Our story this month has nothing short of an all-star cast, Farrah Fawcett, Ryan O’Neal, Andy Warhol and the kind of drama Hollywood writers are typically paid to make up.  Only this time the cameras weren’t rolling, and the stars were playing themselves.

After a three-week trial, a Los Angeles jury decided that Ryan O’Neal is the rightful owner of a portrait of his late lover, Farrah Fawcett, painted by Andy Warhol in 1980 and worth millions of dollars in 2014.  The decision marks the end of years of litigation between the University of Texas and Ryan over the painting.

Farrah died of cancer in June 2009.  She bequeathed her entire art collection at her death to the University of Texas, where she had studied before heading off to Hollywood to make it big as a model and actress, perhaps most often remembered as one of Charlie’s Angels.

After Farrah died, the University received one of the Warhol paintings and put it on display on campus in Austin at the Blanton Museum of Art.  It was elated, however, when it discovered that Warhol had actually painted two of the portraits at the same time and that Farrah had kept both of them in her home.  The only problem for the University was that it couldn’t find the second portrait anywhere.  The University hired private detectives to track down the painting.  But as it turns out, anyone with a cable subscription could have tuned into Ryan’s then-airing reality TV show “Ryan and Tatum: The O’Neals” on any given Sunday and seen the portrait prominently displayed above his bed in his Malibu beach house.

Ryan confirmed that Andy Warhol, a longtime friend, made two of the paintings—one for Ryan, and one for Farrah.  It was undisputed that one of the paintings hung in Ryan’s home for years.  But accounts diverge as far as what happened after Farrah walked in on him with another, much younger, woman one evening in 1997. She left him that night.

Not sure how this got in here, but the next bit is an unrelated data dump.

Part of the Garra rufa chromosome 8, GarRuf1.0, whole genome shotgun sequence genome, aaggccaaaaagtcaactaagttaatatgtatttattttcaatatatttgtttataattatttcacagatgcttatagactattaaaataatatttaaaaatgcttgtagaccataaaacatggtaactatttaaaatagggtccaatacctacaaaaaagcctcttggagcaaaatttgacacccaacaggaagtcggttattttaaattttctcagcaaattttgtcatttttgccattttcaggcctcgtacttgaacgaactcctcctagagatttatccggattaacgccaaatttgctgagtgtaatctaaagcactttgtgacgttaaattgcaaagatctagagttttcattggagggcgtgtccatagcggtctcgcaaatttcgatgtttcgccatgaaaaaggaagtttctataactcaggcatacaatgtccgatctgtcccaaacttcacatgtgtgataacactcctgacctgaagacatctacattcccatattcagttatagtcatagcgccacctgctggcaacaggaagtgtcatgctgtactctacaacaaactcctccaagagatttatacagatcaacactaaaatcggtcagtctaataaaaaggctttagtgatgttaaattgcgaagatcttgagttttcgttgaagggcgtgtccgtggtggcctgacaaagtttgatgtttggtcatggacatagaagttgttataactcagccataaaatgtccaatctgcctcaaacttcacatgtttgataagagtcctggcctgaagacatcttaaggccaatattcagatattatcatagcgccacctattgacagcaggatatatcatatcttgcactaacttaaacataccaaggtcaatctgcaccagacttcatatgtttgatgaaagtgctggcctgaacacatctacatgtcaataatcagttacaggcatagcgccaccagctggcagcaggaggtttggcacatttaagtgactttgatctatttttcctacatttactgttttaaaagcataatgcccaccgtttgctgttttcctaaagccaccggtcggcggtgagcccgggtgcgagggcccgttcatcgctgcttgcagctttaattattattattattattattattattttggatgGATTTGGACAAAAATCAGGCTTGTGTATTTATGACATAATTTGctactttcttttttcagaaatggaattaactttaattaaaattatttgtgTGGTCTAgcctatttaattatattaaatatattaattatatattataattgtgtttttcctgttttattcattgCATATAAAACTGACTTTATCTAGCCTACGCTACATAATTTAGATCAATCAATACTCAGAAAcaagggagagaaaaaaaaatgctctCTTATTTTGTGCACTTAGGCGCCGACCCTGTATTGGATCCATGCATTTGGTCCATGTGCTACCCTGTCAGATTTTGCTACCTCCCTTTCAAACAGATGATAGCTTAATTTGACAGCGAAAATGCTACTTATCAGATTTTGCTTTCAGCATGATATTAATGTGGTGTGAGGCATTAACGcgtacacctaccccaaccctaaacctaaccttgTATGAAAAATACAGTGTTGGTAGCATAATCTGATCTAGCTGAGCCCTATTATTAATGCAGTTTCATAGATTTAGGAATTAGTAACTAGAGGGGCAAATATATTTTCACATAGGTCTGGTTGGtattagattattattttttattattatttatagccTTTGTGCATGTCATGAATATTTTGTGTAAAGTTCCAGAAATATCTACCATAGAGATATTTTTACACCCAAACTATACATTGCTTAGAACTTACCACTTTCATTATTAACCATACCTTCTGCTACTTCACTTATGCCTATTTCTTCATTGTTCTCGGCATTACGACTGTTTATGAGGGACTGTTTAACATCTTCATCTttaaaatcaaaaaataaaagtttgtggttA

At some point about a year thereafter, the portrait was moved to Farrah’s home.  But further complicating the issue was the fact that Ryan and Farrah—although romantically involved on and off for three decades and had a child together—were never married.  In fact, the two lived in separate homes during many periods throughout the course of their relationship.  Because there was no marital property and Farrah ultimately left all of her artwork to the University, ownership of the painting was the central issue in the case.

There was a veritable slew of he-said she-said in the testimony over what happened after 1997 with respect to the relationship, generally, and to who took ownership of the Warhol specifically. Attorneys for the University argued that the relationship was never the same after the incident, that Farrah had control and ownership of the painting for 11 years leading up to her death, that she insured the painting on her own dime and even that she represented she owned the painting when she loaned it at one point to the Warhol Museum. 

Several of Farrah’s friends reported, though, that she told them that one of the Warhol’s belonged to Ryan.  However, one friend claimed that Ryan stole the painting from Farrah’s home just after she died.  That same friend was later cast in his own spin-off lawsuit: a defamation of character claim produced and directed by Ryan.

Meanwhile, Farrah’s college sweetheart and former Longhorn quarterback Greg Lott also showed up to try out for the part of leading man.  Lott swore that he and Farrah had rekindled their old flame and gotten back together for the last decade of her life. 

But unfortunately for Greg, Ryan was auditioning for that same role.  Ryan testified that after he was diagnosed with cancer in 2001, Farrah forgave him for the 1997 affair, and the two reconciled.  The couple’s friends reported he was glued to her side when she died in 2009.  He took the stand at trial and choked up recounting to the jury how he talks to Farrah still by talking to the painting.  He pleaded: “It’s her presence in my life and her son’s life.  We lost her.  It would seem a crime to lose it.”

Although not by unanimous vote, Ryan ultimately got the part and took the painting home for the third time. 

Arguments over a decedent’s tangible personalty, like those over artworks, aren’t uncommon.  When the value of such pieces justifies the cost, estate-planning counsel seeking to avoid such litigation might consider being more specific than just providing for a gift of “all my artwork” or “all my jewelry.”  In addition, counsel at the planning stage may wish to inquire as to any evidence of title, any issues related to possession and whether the decedent paid the insurance on such pieces.